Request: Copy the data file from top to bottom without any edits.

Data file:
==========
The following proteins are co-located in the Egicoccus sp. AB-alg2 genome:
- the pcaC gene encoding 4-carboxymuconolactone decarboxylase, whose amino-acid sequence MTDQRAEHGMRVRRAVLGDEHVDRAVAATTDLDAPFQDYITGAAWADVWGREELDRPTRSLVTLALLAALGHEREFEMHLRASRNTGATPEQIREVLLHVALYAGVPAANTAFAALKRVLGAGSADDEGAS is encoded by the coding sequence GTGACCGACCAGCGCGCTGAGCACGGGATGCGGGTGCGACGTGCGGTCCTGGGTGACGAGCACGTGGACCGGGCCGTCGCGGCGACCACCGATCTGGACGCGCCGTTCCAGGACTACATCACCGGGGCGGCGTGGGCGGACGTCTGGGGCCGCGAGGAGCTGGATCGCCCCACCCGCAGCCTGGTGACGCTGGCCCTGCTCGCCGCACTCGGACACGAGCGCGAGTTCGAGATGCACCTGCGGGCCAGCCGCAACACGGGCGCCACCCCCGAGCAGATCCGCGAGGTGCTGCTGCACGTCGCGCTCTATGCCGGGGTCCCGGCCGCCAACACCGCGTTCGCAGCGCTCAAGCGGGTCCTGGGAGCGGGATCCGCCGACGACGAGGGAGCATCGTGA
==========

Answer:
The following proteins are co-located in the Egicoccus sp. AB-alg2 genome:
- the pcaC gene encoding 4-carboxymuconolactone decarboxylase, whose amino-acid sequence MTDQRAEHGMRVRRAVLGDEHVDRAVAATTDLDAPFQDYITGAAWADVWGREELDRPTRSLVTLALLAALGHEREFEMHLRASRNTGATPEQIREVLLHVALYAGVPAANTAFAALKRVLGAGSADDEGAS is encoded by the coding sequence GTGACCGACCAGCGCGCTGAGCACGGGATGCGGGTGCGACGTGCGGTCCTGGGTGACGAGCACGTGGACCGGGCCGTCGCGGCGACCACCGATCTGGACGCGCCGTTCCAGGACTACATCACCGGGGCGGCGTGGGCGGACGTCTGGGGCCGCGAGGAGCTGGATCGCCCCACCCGCAGCCTGGTGACGCTGGCCCTGCTCGCCGCACTCGGACACGAGCGCGAGTTCGAGATGCACCTGCGGGCCAGCCGCAACACGGGCGCCACCCCCGAGCAGATCCGCGAGGTGCTGCTGCACGTCGCGCTCTATGCCGGGGTCCCGGCCGCCAACACCGCGTTCGCAGCGCTCAAGCGGGTCCTGGGAGCGGGATCCGCCGACGACGAGGGAGCATCGTGA